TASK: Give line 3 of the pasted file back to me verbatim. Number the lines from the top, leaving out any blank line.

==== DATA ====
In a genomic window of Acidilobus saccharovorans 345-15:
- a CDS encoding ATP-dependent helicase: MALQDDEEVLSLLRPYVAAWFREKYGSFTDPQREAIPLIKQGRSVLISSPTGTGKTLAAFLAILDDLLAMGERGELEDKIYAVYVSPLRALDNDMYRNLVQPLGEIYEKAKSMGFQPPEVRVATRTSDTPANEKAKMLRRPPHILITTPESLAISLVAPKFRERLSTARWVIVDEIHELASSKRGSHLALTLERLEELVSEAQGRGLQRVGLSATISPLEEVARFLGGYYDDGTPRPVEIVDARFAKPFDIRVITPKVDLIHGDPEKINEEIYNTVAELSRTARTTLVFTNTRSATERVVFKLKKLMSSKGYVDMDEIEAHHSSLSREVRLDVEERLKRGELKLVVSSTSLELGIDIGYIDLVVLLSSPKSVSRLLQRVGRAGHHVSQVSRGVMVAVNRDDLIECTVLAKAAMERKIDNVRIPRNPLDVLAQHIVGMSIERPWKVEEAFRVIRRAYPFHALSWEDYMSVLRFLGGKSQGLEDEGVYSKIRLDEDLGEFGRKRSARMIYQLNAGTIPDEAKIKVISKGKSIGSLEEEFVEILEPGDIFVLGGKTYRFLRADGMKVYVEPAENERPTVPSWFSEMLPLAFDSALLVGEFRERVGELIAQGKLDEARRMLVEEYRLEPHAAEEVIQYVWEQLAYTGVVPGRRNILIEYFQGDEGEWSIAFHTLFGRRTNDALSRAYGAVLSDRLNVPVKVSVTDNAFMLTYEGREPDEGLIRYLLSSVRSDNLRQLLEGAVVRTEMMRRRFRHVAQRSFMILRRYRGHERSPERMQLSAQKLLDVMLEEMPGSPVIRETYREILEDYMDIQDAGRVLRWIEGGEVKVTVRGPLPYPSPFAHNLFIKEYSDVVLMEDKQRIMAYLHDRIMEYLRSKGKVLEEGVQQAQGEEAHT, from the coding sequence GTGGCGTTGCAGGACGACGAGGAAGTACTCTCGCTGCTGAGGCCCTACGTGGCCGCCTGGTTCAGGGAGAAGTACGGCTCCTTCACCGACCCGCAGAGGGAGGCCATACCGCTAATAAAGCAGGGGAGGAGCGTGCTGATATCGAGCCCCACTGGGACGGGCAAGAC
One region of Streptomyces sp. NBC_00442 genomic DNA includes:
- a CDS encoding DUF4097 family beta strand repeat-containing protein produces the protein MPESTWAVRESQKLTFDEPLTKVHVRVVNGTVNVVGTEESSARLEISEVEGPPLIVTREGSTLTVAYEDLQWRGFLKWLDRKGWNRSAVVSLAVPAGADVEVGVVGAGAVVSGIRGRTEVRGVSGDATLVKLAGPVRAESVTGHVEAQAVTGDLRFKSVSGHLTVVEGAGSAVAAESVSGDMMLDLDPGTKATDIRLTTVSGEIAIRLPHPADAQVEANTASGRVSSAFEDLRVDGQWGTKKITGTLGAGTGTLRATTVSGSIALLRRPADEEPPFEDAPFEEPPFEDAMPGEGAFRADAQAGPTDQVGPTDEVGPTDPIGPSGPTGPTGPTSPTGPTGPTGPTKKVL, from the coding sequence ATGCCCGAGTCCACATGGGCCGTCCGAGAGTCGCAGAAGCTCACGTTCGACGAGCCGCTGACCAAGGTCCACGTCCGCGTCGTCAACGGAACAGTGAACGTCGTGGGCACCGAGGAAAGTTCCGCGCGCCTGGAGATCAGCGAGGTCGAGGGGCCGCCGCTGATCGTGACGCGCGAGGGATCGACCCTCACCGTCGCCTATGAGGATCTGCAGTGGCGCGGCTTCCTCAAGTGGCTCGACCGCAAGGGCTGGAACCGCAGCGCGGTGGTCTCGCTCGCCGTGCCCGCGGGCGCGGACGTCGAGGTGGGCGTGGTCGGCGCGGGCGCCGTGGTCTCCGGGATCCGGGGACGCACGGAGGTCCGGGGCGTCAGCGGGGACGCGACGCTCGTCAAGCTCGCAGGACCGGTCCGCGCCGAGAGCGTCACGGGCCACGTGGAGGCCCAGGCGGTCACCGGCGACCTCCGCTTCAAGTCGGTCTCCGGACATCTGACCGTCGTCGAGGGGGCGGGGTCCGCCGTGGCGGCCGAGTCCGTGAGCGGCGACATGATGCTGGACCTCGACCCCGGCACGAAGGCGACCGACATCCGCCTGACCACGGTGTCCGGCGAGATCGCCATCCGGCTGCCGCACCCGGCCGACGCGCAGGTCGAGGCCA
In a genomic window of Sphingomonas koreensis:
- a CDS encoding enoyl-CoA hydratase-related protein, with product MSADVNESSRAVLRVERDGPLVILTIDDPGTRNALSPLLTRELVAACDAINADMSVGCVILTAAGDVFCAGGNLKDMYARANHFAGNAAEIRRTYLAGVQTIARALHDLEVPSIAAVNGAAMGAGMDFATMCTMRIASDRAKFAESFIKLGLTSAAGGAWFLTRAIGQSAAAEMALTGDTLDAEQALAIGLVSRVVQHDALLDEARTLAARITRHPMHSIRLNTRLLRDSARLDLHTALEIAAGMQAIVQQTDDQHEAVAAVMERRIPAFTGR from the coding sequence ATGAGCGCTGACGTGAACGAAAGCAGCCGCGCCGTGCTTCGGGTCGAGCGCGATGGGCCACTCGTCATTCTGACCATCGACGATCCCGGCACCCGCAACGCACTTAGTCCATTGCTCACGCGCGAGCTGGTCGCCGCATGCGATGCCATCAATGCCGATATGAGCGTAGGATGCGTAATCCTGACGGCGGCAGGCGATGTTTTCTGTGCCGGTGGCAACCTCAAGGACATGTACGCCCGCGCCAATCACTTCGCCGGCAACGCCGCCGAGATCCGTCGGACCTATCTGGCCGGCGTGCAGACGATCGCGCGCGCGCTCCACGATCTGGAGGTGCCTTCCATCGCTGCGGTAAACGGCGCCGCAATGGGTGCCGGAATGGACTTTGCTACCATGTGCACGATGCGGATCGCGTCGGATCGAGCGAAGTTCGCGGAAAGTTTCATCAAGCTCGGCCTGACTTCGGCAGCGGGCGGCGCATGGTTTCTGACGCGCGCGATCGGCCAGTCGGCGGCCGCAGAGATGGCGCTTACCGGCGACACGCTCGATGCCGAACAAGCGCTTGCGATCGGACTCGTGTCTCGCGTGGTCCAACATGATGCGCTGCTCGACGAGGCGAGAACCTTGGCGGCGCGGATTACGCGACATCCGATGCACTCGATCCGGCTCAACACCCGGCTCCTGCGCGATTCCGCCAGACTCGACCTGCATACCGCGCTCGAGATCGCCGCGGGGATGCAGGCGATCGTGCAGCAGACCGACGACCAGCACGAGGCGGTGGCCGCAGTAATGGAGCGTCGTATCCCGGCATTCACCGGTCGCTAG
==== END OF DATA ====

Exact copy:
One region of Streptomyces sp. NBC_00442 genomic DNA includes: